That tense reunion is full of hard truths; Tyrion might have killed their father, but Tywin wanted to murder him first. The encounter is difficult enough for Jamie, but it is his confrontation with Cersei that is the most troubling. His sister is more concerned with Jamie punishing Bronn for setting up the meeting with Tyrion then the warnings of the army of the dead. She will accommodate the dragon queen only to be clever and defeat her. For Jamie, its the realisation that the woman he loved, the woman who claims to carry his child, is dead. And with her threat to never betray her again, the stage is set for the breaking relationship at the end of the season.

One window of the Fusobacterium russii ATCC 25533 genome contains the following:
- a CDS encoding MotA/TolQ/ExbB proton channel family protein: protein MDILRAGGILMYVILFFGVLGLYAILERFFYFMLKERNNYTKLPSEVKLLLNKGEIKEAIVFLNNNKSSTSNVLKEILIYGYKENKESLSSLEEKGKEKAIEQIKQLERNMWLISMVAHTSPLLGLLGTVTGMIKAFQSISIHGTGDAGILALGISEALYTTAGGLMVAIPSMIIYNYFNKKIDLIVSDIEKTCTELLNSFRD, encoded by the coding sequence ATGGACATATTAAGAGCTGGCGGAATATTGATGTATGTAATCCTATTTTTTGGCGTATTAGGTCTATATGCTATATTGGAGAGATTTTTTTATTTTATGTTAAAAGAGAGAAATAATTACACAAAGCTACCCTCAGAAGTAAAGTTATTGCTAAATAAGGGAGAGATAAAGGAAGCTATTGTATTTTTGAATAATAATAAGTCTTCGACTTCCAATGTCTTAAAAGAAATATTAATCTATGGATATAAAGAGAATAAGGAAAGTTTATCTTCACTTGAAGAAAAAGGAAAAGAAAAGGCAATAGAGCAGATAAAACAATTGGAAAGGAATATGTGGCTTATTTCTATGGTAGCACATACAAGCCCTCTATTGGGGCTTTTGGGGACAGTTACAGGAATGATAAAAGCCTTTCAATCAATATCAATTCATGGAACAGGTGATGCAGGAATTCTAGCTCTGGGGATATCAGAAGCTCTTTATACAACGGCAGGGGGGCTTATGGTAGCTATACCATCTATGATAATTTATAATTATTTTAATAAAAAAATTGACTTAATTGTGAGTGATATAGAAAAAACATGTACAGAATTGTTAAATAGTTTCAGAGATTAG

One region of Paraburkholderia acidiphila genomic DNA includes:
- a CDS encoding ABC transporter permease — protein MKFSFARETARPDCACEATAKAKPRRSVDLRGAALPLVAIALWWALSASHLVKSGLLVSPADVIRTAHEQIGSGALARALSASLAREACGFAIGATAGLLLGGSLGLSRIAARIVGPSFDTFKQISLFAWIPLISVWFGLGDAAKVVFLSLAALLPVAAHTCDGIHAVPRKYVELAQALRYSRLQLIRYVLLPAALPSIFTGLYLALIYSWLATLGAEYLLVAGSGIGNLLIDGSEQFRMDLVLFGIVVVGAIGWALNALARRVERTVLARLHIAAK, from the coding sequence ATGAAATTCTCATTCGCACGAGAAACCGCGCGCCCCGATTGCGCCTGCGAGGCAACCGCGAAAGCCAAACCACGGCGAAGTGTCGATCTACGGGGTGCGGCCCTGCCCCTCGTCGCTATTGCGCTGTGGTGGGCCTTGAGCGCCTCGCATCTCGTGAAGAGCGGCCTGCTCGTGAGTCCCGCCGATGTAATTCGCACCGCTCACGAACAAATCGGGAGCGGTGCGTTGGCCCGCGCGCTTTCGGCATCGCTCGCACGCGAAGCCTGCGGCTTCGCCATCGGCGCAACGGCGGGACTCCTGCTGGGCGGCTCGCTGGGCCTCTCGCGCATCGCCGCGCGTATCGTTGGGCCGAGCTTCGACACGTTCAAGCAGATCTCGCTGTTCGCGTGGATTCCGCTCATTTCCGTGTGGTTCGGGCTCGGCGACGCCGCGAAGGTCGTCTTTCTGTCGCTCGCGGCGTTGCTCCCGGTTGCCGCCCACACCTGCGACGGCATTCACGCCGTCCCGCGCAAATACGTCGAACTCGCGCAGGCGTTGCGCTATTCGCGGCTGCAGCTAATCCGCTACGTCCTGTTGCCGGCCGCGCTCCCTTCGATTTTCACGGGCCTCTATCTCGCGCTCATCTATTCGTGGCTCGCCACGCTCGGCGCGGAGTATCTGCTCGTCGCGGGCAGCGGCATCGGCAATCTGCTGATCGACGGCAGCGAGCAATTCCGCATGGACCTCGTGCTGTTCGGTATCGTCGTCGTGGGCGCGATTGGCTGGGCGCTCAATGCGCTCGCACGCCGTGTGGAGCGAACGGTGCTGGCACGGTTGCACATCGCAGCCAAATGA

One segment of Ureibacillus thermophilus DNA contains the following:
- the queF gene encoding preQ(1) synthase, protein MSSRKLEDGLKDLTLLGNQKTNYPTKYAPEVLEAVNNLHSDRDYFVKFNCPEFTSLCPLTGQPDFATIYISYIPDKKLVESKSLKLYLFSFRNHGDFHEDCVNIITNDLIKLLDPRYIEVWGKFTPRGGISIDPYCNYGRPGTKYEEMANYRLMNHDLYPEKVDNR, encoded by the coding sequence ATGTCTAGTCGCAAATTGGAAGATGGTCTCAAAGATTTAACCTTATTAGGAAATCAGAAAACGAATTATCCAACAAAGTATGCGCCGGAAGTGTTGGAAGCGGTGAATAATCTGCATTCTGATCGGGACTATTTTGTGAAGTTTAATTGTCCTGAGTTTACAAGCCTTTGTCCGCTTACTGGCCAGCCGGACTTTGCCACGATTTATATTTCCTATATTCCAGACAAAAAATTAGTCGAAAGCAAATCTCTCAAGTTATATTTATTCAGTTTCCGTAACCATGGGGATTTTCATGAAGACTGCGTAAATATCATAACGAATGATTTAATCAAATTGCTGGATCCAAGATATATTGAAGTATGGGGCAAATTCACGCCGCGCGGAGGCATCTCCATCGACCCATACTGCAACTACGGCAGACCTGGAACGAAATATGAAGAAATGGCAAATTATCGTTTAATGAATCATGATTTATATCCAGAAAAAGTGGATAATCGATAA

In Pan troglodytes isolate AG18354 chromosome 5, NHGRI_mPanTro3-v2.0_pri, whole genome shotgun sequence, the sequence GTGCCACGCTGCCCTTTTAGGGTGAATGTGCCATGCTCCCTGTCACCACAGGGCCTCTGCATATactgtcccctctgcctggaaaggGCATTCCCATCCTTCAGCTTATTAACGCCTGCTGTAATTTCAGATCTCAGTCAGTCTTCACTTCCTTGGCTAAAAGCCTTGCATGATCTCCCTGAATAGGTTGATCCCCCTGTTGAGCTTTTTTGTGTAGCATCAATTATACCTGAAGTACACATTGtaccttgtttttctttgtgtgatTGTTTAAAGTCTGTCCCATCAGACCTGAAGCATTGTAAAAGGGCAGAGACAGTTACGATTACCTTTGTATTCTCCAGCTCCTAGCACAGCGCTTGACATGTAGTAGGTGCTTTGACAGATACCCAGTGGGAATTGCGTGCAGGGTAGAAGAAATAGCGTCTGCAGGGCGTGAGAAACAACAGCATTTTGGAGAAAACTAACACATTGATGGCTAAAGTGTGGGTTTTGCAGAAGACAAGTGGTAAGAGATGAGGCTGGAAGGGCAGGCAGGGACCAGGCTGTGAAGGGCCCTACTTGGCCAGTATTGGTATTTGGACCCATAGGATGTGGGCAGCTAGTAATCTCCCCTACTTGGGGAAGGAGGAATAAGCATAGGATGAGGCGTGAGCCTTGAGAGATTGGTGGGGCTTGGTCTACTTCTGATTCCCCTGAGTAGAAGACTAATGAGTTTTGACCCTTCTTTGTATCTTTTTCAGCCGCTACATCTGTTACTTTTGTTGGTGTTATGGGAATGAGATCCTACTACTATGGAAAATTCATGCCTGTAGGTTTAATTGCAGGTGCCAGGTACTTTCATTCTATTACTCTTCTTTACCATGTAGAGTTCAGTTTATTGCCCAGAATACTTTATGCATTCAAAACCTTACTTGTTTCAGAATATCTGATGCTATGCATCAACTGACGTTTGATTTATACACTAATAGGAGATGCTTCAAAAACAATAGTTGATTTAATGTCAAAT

The King's Landing scenes also offer the surprise return of Gendry as Davos recruits him for the mission beyond the Wall. The "I thought you might till be rowing" by Davos was a terrific sly nod to the audience, who had been wandering what had happened to Robert's bastard ever since he sailed away from Dragonstone in season three finale Mhysa. Their departure from King's Landing also sees Kevin Eldon back on the show, this time playing goldcloak, dismissed by Davos and the arousing effects of his femented crab before the timely arrival of Tyrion sees him fall foul of Gendry and his deadly hand made axe. It's a great comic scene amid all the darker drama unfolding.